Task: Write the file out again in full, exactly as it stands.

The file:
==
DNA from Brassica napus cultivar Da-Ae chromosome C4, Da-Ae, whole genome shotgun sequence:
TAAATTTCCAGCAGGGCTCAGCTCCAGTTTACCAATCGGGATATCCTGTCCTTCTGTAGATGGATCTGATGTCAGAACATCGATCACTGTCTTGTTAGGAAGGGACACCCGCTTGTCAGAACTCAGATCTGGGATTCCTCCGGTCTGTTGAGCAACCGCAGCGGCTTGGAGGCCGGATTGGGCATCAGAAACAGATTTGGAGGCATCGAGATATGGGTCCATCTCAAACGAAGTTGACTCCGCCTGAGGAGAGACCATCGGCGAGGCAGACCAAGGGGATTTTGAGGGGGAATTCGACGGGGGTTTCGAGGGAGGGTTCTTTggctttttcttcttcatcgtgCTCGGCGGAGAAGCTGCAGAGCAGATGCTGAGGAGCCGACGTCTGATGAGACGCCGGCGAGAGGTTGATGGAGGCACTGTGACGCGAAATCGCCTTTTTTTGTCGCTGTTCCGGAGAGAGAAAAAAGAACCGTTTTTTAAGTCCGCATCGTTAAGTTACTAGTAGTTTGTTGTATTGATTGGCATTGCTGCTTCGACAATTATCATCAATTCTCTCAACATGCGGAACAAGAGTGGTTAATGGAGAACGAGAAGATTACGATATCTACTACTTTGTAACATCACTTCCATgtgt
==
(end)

DNA from Brassica napus cultivar Da-Ae chromosome C4, Da-Ae, whole genome shotgun sequence:
TAAATTTCCAGCAGGGCTCAGCTCCAGTTTACCAATCGGGATATCCTGTCCTTCTGTAGATGGATCTGATGTCAGAACATCGATCACTGTCTTGTTAGGAAGGGACACCCGCTTGTCAGAACTCAGATCTGGGATTCCTCCGGTCTGTTGAGCAACCGCAGCGGCTTGGAGGCCGGATTGGGCATCAGAAACAGATTTGGAGGCATCGAGATATGGGTCCATCTCAAACGAAGTTGACTCCGCCTGAGGAGAGACCATCGGCGAGGCAGACCAAGGGGATTTTGAGGGGGAATTCGACGGGGGTTTCGAGGGAGGGTTCTTTggctttttcttcttcatcgtgCTCGGCGGAGAAGCTGCAGAGCAGATGCTGAGGAGCCGACGTCTGATGAGACGCCGGCGAGAGGTTGATGGAGGCACTGTGACGCGAAATCGCCTTTTTTTGTCGCTGTTCCGGAGAGAGAAAAAAGAACCGTTTTTTAAGTCCGCATCGTTAAGTTACTAGTAGTTTGTTGTATTGATTGGCATTGCTGCTTCGACAATTATCATCAATTCTCTCAACATGCGGAACAAGAGTGGTTAATGGAGAACGAGAAGATTACGATATCTACTACTTTGTAACATCACTTCCATgtgt